The thunder mutation in valine136 is located within loop β1/α1, connecting strand β1 to helix α1, in the first predicted RRM of hnRNPLL. Valine136 is conserved in puffer fish, chicken, and several mammalian species, and in mouse hnRNPL and PTB (1).
Human HNRPLL is alternatively spliced to produce at least 5 mature transcripts, which variably include exons 1, 5, 7, and 14, or portions thereof (13). These transcripts are differentially expressed in various tissues, as measured by RT-PCR. Two are reportedly specific for bone marrow stromal cells, and one for lymphoid tissue (AL512692 from NCBI NR database) (13). The GNF Symatlas indicates highest Hnrpll expression in thymus and testis. RT-PCR measurements also showed Hnrpll expression in T cells, with 3-fold increased expression in memory versus naïve T cells (1). B cells express much less Hnrpll mRNA than T cells (1). GEO-deposited microarray data show that Hnrpll mRNA is induced 4-fold by TCR stimulation through PKC-dependent signaling (21), and is expressed at higher levels in Foxp3+CD25+ regulatory T cells relative to CD4+CD25- T cells (22).
The subcellular localization of hnRNPLL has not been reported. When visualized with immunofluorescent microscopy, other hnRNPs typically show general nucleoplasmic localization with little or no staining in the nucleoli or in the cytoplasm (5). Most of the nuclear signal is thought to represent hnRNPs bound to nascent RNA polymerase II transcripts, and the rest hnRNPs bound to transcripts being processed and mature transcripts awaiting transport to the cytoplasm (5). hnRNPs are not usually found in nuclear “speckles”, interchromatin granules where snRNPs are concentrated (23). In addition to diffuse nucleoplasmic localization, hnRNPL and PTB are also specifically observed in discrete non-nucleolar structures of unknown function (12;24).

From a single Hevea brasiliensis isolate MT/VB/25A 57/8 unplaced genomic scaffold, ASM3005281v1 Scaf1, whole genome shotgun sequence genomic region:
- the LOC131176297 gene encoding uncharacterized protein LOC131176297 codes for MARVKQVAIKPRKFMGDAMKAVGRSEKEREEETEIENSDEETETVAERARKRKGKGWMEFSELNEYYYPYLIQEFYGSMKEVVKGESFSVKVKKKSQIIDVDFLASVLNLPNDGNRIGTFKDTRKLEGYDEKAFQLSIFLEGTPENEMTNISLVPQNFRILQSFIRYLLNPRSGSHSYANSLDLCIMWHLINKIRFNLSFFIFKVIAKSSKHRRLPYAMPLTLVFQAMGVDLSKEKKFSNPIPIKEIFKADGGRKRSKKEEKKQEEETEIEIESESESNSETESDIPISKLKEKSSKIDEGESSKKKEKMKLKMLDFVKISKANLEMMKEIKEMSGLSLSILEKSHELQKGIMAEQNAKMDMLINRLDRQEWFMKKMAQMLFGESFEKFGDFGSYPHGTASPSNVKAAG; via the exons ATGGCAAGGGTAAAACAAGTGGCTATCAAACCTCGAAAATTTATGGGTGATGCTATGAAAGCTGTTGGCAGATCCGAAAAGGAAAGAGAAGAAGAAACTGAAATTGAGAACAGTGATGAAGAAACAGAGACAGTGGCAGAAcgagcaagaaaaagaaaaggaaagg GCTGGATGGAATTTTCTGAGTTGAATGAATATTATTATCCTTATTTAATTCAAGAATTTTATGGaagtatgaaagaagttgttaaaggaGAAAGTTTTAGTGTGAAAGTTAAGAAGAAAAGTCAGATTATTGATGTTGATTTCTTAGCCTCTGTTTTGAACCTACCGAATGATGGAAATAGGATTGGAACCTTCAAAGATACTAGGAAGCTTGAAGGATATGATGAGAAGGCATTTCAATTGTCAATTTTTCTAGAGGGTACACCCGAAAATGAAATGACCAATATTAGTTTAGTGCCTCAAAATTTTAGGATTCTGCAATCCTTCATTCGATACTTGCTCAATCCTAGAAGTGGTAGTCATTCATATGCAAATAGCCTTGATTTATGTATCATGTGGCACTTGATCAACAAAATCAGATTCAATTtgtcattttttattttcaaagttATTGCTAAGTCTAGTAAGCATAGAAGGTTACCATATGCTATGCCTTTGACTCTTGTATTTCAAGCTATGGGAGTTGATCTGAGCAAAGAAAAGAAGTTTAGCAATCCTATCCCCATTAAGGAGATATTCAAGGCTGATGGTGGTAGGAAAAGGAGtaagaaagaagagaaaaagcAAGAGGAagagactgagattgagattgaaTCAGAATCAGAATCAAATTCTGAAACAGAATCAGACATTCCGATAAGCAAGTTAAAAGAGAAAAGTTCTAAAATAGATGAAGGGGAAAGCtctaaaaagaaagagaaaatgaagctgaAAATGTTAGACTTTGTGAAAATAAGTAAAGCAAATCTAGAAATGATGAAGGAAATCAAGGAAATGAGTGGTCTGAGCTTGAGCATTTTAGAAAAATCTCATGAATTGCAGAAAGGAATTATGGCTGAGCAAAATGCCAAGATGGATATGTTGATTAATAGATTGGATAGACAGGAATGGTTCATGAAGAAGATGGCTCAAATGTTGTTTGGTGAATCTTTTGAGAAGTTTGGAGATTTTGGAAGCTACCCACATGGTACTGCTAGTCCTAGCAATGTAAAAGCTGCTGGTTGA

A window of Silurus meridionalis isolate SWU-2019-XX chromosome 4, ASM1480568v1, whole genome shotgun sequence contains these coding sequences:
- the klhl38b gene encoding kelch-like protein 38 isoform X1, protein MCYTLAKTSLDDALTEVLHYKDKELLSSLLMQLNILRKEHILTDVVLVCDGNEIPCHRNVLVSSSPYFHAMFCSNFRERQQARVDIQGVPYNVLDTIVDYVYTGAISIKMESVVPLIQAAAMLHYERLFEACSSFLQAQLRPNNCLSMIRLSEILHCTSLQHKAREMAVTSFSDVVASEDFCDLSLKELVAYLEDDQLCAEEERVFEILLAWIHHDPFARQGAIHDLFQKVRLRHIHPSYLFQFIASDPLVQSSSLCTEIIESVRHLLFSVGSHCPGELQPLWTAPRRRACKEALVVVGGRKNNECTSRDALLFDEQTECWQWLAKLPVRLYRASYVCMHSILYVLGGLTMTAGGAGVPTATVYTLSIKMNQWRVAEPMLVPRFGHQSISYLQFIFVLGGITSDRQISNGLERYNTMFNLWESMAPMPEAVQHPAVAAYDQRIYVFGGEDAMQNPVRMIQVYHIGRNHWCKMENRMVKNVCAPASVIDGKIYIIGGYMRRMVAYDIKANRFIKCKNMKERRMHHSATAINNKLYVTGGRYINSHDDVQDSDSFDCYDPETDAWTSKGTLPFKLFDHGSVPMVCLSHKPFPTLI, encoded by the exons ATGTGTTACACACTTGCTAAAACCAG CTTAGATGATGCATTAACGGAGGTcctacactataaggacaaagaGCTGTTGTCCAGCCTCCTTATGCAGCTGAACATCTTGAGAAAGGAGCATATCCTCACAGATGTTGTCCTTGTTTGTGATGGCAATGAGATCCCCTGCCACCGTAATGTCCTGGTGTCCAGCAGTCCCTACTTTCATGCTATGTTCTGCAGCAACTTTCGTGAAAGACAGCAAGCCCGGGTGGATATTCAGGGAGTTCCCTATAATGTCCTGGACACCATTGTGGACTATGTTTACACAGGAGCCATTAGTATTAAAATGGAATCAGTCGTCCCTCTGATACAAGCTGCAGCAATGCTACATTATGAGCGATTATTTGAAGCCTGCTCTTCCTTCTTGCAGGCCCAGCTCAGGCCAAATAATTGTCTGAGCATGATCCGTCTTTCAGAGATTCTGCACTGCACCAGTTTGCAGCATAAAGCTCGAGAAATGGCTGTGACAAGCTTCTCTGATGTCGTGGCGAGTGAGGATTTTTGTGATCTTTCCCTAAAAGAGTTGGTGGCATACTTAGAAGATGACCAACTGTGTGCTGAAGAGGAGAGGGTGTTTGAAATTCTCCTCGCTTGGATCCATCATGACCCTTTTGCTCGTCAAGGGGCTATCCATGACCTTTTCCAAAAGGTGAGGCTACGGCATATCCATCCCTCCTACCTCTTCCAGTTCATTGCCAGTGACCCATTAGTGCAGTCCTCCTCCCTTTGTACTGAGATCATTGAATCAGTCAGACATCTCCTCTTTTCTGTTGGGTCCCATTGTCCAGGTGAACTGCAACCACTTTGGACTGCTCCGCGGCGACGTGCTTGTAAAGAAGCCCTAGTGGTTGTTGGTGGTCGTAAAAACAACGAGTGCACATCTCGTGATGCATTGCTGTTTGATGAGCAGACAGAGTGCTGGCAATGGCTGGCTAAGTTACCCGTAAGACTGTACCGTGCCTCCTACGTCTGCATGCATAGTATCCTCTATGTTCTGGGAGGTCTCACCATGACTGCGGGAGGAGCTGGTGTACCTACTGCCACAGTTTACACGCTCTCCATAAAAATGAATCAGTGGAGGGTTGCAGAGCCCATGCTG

The removal of introns from pre-mRNAs to produce functional mRNAs occurs in a process known as splicing. Alternative splicing is the process by which exons are differentially incorporated (and introns are removed) to produce two or more distinct mature mRNAs from a single pre-mRNA, and provides one mechanism for generating protein diversity in complex organisms (25). In a genome-wide microarray study monitoring splicing at every exon-exon junction, more than 74% of human multi-exon genes were alternatively spliced (26).